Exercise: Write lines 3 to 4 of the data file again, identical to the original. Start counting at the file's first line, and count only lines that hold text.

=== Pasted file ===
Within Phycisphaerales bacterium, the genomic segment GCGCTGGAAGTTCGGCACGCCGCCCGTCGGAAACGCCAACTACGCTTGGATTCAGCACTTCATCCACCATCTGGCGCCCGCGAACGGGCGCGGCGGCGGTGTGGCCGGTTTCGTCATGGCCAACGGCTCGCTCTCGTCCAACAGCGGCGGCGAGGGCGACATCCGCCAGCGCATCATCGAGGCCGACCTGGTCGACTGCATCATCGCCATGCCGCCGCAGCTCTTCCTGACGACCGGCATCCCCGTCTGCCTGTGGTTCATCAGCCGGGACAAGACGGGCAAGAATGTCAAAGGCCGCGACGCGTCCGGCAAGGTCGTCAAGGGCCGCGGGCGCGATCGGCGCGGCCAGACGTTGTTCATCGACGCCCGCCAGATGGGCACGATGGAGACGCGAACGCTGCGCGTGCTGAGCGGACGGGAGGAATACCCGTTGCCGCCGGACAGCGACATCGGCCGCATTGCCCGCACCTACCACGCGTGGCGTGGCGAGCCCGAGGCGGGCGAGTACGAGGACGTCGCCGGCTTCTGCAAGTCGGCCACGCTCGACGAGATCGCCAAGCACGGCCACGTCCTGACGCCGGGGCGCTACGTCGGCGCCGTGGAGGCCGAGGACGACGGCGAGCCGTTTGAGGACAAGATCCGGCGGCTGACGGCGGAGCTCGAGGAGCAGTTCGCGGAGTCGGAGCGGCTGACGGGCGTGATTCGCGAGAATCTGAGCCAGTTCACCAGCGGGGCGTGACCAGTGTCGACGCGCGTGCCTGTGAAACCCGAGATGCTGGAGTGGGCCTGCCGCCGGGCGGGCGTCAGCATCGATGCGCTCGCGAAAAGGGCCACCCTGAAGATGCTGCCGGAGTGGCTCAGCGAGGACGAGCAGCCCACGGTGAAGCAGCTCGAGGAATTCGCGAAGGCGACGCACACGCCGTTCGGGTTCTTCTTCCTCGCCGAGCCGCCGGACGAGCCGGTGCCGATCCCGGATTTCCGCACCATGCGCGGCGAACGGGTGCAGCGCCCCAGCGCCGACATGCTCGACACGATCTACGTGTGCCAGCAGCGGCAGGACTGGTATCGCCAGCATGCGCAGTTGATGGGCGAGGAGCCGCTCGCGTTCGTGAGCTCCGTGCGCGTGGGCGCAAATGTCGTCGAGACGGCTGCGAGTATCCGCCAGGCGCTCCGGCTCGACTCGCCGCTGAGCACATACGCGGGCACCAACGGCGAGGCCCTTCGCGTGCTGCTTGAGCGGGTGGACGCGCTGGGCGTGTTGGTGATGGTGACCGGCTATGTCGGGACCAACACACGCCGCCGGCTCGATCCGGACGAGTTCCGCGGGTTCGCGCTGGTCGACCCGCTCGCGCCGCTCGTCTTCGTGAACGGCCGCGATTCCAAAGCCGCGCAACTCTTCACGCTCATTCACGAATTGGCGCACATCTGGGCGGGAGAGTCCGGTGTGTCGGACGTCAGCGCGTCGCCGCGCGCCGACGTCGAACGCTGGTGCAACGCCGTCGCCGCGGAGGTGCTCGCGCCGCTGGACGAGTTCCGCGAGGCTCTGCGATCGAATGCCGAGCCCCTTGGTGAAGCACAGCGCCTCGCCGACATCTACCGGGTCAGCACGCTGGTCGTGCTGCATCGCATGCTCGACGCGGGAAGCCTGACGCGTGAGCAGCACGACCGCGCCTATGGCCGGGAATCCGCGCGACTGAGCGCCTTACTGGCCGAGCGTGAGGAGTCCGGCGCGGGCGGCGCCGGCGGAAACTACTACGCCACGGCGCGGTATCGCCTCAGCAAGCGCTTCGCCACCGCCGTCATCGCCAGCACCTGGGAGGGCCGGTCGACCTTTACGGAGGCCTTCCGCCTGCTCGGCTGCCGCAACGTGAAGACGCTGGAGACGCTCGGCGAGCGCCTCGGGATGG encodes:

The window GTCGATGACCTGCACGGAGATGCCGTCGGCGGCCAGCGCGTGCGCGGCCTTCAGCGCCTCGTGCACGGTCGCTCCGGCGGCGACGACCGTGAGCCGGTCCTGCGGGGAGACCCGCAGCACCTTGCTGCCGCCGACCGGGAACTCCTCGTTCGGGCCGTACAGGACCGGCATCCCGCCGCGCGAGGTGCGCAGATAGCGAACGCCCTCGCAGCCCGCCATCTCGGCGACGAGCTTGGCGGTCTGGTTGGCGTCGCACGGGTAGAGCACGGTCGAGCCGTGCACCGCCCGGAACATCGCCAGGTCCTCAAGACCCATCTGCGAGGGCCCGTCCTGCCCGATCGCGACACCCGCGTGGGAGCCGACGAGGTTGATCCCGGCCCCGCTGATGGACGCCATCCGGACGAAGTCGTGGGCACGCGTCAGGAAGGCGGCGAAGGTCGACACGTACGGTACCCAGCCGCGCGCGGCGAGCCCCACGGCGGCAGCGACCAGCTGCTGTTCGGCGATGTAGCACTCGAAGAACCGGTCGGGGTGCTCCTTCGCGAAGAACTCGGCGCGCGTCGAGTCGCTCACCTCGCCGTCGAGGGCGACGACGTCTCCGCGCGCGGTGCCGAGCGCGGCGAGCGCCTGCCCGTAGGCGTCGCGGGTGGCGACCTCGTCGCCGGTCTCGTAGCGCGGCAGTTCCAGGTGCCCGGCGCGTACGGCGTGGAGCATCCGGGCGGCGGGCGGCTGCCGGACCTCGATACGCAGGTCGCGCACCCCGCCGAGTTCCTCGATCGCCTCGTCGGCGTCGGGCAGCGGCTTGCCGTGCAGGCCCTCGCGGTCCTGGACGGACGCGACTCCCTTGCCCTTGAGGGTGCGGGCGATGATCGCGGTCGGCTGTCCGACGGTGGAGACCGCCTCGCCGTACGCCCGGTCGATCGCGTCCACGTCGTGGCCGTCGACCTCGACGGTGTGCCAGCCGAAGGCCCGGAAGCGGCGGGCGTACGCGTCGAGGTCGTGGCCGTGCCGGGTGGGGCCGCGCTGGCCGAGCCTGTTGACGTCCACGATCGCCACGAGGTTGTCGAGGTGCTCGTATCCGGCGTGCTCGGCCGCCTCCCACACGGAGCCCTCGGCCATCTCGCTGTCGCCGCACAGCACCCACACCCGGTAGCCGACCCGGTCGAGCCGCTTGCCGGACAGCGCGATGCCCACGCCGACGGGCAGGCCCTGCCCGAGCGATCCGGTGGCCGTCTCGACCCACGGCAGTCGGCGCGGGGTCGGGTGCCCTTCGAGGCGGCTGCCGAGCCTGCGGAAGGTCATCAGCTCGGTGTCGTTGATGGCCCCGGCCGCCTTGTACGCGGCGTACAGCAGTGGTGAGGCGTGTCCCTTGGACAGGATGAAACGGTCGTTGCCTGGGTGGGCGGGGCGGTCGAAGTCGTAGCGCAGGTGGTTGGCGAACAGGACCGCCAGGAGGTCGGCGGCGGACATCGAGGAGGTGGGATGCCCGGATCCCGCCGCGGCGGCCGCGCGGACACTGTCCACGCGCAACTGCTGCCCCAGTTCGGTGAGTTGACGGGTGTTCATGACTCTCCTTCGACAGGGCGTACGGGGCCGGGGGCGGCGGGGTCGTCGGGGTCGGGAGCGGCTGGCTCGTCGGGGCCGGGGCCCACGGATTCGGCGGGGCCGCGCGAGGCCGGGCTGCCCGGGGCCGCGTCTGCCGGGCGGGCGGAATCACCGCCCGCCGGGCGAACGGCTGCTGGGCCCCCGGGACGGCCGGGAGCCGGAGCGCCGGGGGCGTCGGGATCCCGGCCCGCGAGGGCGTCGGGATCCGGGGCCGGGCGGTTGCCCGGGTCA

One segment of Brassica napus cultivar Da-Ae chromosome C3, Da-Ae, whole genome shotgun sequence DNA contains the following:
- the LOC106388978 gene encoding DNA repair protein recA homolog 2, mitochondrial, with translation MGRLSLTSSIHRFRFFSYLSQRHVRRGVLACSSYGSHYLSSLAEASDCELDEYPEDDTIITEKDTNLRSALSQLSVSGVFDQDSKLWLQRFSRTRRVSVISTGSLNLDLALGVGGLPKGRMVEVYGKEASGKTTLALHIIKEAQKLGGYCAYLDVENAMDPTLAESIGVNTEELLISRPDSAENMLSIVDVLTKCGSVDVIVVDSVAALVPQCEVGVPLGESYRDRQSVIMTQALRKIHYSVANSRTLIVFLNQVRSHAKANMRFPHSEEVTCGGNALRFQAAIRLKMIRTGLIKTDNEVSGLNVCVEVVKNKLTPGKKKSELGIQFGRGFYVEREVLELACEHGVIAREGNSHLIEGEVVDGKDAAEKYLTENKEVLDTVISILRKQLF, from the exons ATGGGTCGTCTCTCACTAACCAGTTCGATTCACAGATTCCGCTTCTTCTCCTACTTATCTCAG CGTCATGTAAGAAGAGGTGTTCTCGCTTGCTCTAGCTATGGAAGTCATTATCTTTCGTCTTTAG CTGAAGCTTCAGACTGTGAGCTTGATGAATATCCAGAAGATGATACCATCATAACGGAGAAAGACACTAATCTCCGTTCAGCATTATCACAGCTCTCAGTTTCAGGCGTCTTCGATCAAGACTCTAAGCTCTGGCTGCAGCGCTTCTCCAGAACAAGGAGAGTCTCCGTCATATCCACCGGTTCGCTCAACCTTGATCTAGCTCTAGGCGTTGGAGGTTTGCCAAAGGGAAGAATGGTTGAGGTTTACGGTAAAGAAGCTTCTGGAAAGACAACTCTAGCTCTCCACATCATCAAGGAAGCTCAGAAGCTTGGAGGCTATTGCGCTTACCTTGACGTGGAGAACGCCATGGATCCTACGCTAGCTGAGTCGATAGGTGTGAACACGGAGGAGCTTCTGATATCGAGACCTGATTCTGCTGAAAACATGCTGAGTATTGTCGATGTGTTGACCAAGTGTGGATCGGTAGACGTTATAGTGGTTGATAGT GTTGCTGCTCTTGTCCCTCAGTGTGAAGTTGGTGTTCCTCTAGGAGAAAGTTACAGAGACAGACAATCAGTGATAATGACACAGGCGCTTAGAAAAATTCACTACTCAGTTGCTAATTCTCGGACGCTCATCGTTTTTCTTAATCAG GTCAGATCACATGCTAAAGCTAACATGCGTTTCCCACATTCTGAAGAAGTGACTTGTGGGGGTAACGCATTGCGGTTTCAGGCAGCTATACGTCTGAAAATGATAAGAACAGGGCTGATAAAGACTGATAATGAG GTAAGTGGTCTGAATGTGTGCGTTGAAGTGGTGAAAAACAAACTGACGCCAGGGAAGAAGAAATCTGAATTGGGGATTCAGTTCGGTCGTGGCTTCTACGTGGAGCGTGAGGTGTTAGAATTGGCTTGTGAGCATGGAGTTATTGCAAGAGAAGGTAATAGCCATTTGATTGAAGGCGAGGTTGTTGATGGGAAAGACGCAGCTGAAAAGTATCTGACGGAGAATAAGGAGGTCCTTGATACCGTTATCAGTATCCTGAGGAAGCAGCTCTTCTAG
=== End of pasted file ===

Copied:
One segment of Brassica napus cultivar Da-Ae chromosome C3, Da-Ae, whole genome shotgun sequence DNA contains the following:
- the LOC106388978 gene encoding DNA repair protein recA homolog 2, mitochondrial, with translation MGRLSLTSSIHRFRFFSYLSQRHVRRGVLACSSYGSHYLSSLAEASDCELDEYPEDDTIITEKDTNLRSALSQLSVSGVFDQDSKLWLQRFSRTRRVSVISTGSLNLDLALGVGGLPKGRMVEVYGKEASGKTTLALHIIKEAQKLGGYCAYLDVENAMDPTLAESIGVNTEELLISRPDSAENMLSIVDVLTKCGSVDVIVVDSVAALVPQCEVGVPLGESYRDRQSVIMTQALRKIHYSVANSRTLIVFLNQVRSHAKANMRFPHSEEVTCGGNALRFQAAIRLKMIRTGLIKTDNEVSGLNVCVEVVKNKLTPGKKKSELGIQFGRGFYVEREVLELACEHGVIAREGNSHLIEGEVVDGKDAAEKYLTENKEVLDTVISILRKQLF, from the exons ATGGGTCGTCTCTCACTAACCAGTTCGATTCACAGATTCCGCTTCTTCTCCTACTTATCTCAG CGTCATGTAAGAAGAGGTGTTCTCGCTTGCTCTAGCTATGGAAGTCATTATCTTTCGTCTTTAG CTGAAGCTTCAGACTGTGAGCTTGATGAATATCCAGAAGATGATACCATCATAACGGAGAAAGACACTAATCTCCGTTCAGCATTATCACAGCTCTCAGTTTCAGGCGTCTTCGATCAAGACTCTAAGCTCTGGCTGCAGCGCTTCTCCAGAACAAGGAGAGTCTCCGTCATATCCACCGGTTCGCTCAACCTTGATCTAGCTCTAGGCGTTGGAGGTTTGCCAAAGGGAAGAATGGTTGAGGTTTACGGTAAAGAAGCTTCTGGAAAGACAACTCTAGCTCTCCACATCATCAAGGAAGCTCAGAAGCTTGGAGGCTATTGCGCTTACCTTGACGTGGAGAACGCCATGGATCCTACGCTAGCTGAGTCGATAGGTGTGAACACGGAGGAGCTTCTGATATCGAGACCTGATTCTGCTGAAAACATGCTGAGTATTGTCGATGTGTTGACCAAGTGTGGATCGGTAGACGTTATAGTGGTTGATAGT GTTGCTGCTCTTGTCCCTCAGTGTGAAGTTGGTGTTCCTCTAGGAGAAAGTTACAGAGACAGACAATCAGTGATAATGACACAGGCGCTTAGAAAAATTCACTACTCAGTTGCTAATTCTCGGACGCTCATCGTTTTTCTTAATCAG GTCAGATCACATGCTAAAGCTAACATGCGTTTCCCACATTCTGAAGAAGTGACTTGTGGGGGTAACGCATTGCGGTTTCAGGCAGCTATACGTCTGAAAATGATAAGAACAGGGCTGATAAAGACTGATAATGAG GTAAGTGGTCTGAATGTGTGCGTTGAAGTGGTGAAAAACAAACTGACGCCAGGGAAGAAGAAATCTGAATTGGGGATTCAGTTCGGTCGTGGCTTCTACGTGGAGCGTGAGGTGTTAGAATTGGCTTGTGAGCATGGAGTTATTGCAAGAGAAGGTAATAGCCATTTGATTGAAGGCGAGGTTGTTGATGGGAAAGACGCAGCTGAAAAGTATCTGACGGAGAATAAGGAGGTCCTTGATACCGTTATCAGTATCCTGAGGAAGCAGCTCTTCTAG